When making fireball timings, or the length of time a persistent train is left behind after the meteor has passed, it's important to know what a second is. A couple of suggestions to enable you to look at the meteor instead of your watch:
Inevitably when observing, you will not be able to watch the sky the whole time. You may need to take a break, and you may need to look at your watch after each meteor and note down details of what you saw. While you can usefully practise writing without looking down at your pad, for example, you should always be prepared to make an allowance in your watch duration for such "dead time". For typical visual observing, it's likely you'll have to allow up to five minutes dead time for every hour you observe.
Clouds can seriously affect your observed meteor rates, but you don't have to wait until the sky is 100% clear before you contemplate a meteor watch. You need to do two things. Estimate the area of sky you are observing that has clouds covering it, and every 15 minutes or so, note down this estimate as a percentage. This will enable your observed rate to be properly corrected when computing the Zenithal Hourly Rate (ZHR).
If the cloud cover grows to become more than 20-25% and doesn't improve before the next quarter-hourly estimate, the ZHR's cloud-correction factor will be too large to be reliable, so that is the time to think about a break for that drink of hot cocoa. If there is some clearer sky than this elsewhere, you can always shift your gaze to that area, rather than give up, because you need to estimate the percentage of your field of view that is cloud-obscured, not how much cloud there is across the whole sky.
Don't take shower peak predictions - even SPA ones - too literally. In 1998, a spectacular, early peak with many Leonid fireballs, happened the night before the maximum that year had been predicted, and quite a few people missed it entirely as a result. If your sky is clear, and the shower radiant is 20°-30° or more above the horizon, you could see reasonable to very good rates up to 48 hours before, and sometimes after, the peak of quite a few major showers. Whatever you do, don't "save" your observing until the peak if conditions are right beforehand!
Radiant positions for meteor showers are given in the Meteor Showers List for the current year, and charts are provided for some showers in the Section's monthly meteor notes pages, showing how the radiants drift across the sky from night to night. It's essential to know where any shower radiants are for the nights on which you're observing, to tell which meteors might be members of a particular shower, or might be sporadics instead. If you have problems memorising the sky-location for radiants, perhaps especially when there are quite a number active simultaneously, such as in July-August, take a copy of the radiant charts out with you, suitably protected against the cold and damp in one or more clear plastic wallets, for instance. Take a few minutes to find each radiant area in the sky from your charts, and refer to them again during your meteor watch if you need to.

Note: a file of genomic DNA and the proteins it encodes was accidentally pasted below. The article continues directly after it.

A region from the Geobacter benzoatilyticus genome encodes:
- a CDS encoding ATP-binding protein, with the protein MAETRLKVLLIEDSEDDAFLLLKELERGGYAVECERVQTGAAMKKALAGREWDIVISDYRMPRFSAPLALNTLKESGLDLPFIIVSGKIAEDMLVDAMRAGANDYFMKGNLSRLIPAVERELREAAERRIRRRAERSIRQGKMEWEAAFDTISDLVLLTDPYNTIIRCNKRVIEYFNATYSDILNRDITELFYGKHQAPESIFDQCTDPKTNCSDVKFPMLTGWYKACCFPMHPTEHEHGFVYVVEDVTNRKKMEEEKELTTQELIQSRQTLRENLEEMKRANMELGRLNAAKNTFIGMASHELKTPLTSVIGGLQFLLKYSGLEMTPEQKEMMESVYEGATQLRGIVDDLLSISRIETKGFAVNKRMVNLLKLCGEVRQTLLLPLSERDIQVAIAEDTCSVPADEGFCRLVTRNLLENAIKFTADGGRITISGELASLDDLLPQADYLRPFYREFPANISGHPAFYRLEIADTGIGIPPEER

The angle at which the Earth approaches a meteoroid stream affects the speed at which these meteoroids enter the Earth's atmosphere and 'burn-up' as meteors. A point-source or short-pathed meteor travels straight towards the observer and appears to be moving more slowly than a longer-pathed meteor of the same shower travelling across the observer's field of vision.
So what does this mean for the observer? It can be very difficult to determine which shower a meteor belongs to, simply by trying to establish the radiant by prolonging the meteor's path back in a straight, imaginary line. In the summer months especially, there can be clusters of active radiants quite close to each other. Plotting the meteors onto gnomonic charts and associating each meteor with its more probable shower only after the watch helps, but isn't usually sufficient.
Using the apparent velocity as well can provide further help in shower association, especially in conjunction with the meteor's path length, and its distance from the radiant. The Meteor Section uses a 0-5 meteor-speed scale, where 0 = stationary or point-source, 1 = very slow, 2 = slow, 3 = medium speed, 4 = fast, 5 = very fast. This allows us to distinguish between a swift Orionid and a slow Taurid in October, for example. Very slow to slow meteors have velocities between roughly 11-30 km/sec, while fast to very fast meteors are around 55-72 km/sec.
Meteors have shorter apparent paths the closer they are to their own radiant. A long-pathed meteor crossing over a known radiant thus cannot have come from that radiant. In general, where the radiant is at least 25°-30° above the horizon, a useful guide is to assume that a meteor from a particular shower must have a path-length which is no more than half the distance back towards its radiant from its start point. In other words, the meteor's path must have started at least twice its own length from the radiant to be considered a member of that shower.
The major shower of the moment is upon us, and you cannot observe it because you're holed-up inside with a cold or flu. All is not lost! Wrap up warmly, and station yourself by a large window, suitably insulated against draughts. Pick a window where you can see plenty of unobstructed sky, ideally centred about 40° to 50° from the shower's radiant. If the shower lives up to its reputation, you might be pleasantly surprised at what you can still see even under such less-than-ideal circumstances.